By Ruffins, Paul
Diverse Issues in Higher Education , Vol. 28, No. 10
In 1998, Anthony Porter was literally a dead man walking. He had been convicted of a 1982 double murder and was on Illinois' death row. Both the Illinois and U.S. supreme courts had turned away his appeals for a new trial, and he came within 48 hours of execution. However, in 1999, he was found innocent after the actual killer gave a videotaped confession to two journalism students of the Innocence Project (IP), which has a strong claim to be the most successful example of student activism since the Civil Rights Movement.
The first IP was founded in 1992 by attorneys Barry C. Scheck and Peter J. Neufeld at Yeshiva University's Benjamin N. Cardozo School of Law. The original goal was to free people whose innocence could be proven using DNA. Today, there are more than 50 IPs and affiliates in more than 40 states, as well as in Canada, England, Australia and New Zealand. Most are connected with specific universities or law schools. Others, such as the Florida and Chicago IPs, are freestanding nonprofits that draw students from several schools. So far, IPs have helped free nearly 300 men and women who had served an average of 13 years for crimes they didn't commit. Seventeen were on death row.
Though it was founded in New York City, the IP has probably had its largest impact in other jurisdictions. IP investigations have led to 42 exonerations in Texas--the most of any state. Furthermore, IP students at Northwestern University played a critical role in prompting the State of Illinois to repeal capital punishment.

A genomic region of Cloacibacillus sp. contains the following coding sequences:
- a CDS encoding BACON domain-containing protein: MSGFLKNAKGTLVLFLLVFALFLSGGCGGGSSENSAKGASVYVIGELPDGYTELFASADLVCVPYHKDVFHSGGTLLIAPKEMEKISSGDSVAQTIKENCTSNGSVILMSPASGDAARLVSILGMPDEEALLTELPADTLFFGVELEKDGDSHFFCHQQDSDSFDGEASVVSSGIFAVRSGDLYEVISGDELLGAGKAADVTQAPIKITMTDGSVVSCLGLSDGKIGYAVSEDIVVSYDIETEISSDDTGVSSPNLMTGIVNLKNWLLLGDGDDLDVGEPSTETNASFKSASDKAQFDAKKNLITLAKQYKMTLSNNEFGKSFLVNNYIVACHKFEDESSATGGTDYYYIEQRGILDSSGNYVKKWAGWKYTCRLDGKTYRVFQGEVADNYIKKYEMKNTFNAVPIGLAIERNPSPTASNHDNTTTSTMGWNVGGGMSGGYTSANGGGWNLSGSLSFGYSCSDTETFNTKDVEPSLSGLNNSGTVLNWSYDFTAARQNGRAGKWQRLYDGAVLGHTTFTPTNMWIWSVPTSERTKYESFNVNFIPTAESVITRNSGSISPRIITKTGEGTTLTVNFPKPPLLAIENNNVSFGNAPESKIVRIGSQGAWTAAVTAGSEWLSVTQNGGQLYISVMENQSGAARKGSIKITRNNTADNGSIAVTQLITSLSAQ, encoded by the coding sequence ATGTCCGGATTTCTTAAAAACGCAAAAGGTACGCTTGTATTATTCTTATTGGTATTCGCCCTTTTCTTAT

"Overturning the convictions of 271 inmates is a real victory for fairness," said Dr. Steve Egger, who is on the board of directors of the Innocence Project of Texas (IPOT).
Yet, "the greatest significance of the Innocence Projects has been to expose the continuous and systematic errors, flaws and sometimes deliberate police and prosecutorial misconduct that causes America's criminal justice system to convict innocent people, who are most often Black or Latino and always working class or poor," Egger adds.
Egger is a professor of criminology at the University of Houston-Clear Lake. His students get course credits for working with IPOT. After IPOT carefully decides which of the many cases it will accept, the students scrutinize the case records and court documents and then interview the suspect, neighbors and witnesses. Occasionally, they use open-records laws or court orders to gain access to old police files.
IPs do the detailed research and detective work the local police, or the suspect's lawyer, didn't do correctly the first time, then use the new information to force the DNA testing and/or new trials that would prove innocence.
"The Innocence Project doesn't free people from prison," said Craig Watkins, the first Black criminal district attorney fur Dallas. "DAs, prosecutors and judges free people from prison. The Innocence Projects' great contribution has been to confront and reveal the ongoing flaws in the methods police and prosecutors use to identify perpetrators and find them guilty. And in Texas, the number one problem is faulty eyewitness identification."
According to the IP, faulty eyewitness testimony is the worst problem everywhere, followed by false confessions, junk science, the use of snitches and informants, poor lawyering and deliberate government misconduct.
As a criminologist, Egger is particularly upset with how police and prosecutors consistently abuse "science," ignoring strong research proving that eyewitnesses are often wrong. Twenty-five percent of IP's DNA exonerations involve two mistaken eyewitnesses, and 13 involve three or more. DNA also has proven that innocent people routinely give false confessions.
"On the other hand," Egger says, "many of the techniques that police claim to be 'scientific' have never been validated by the type of double-blind research routinely required in medicine or psychology. …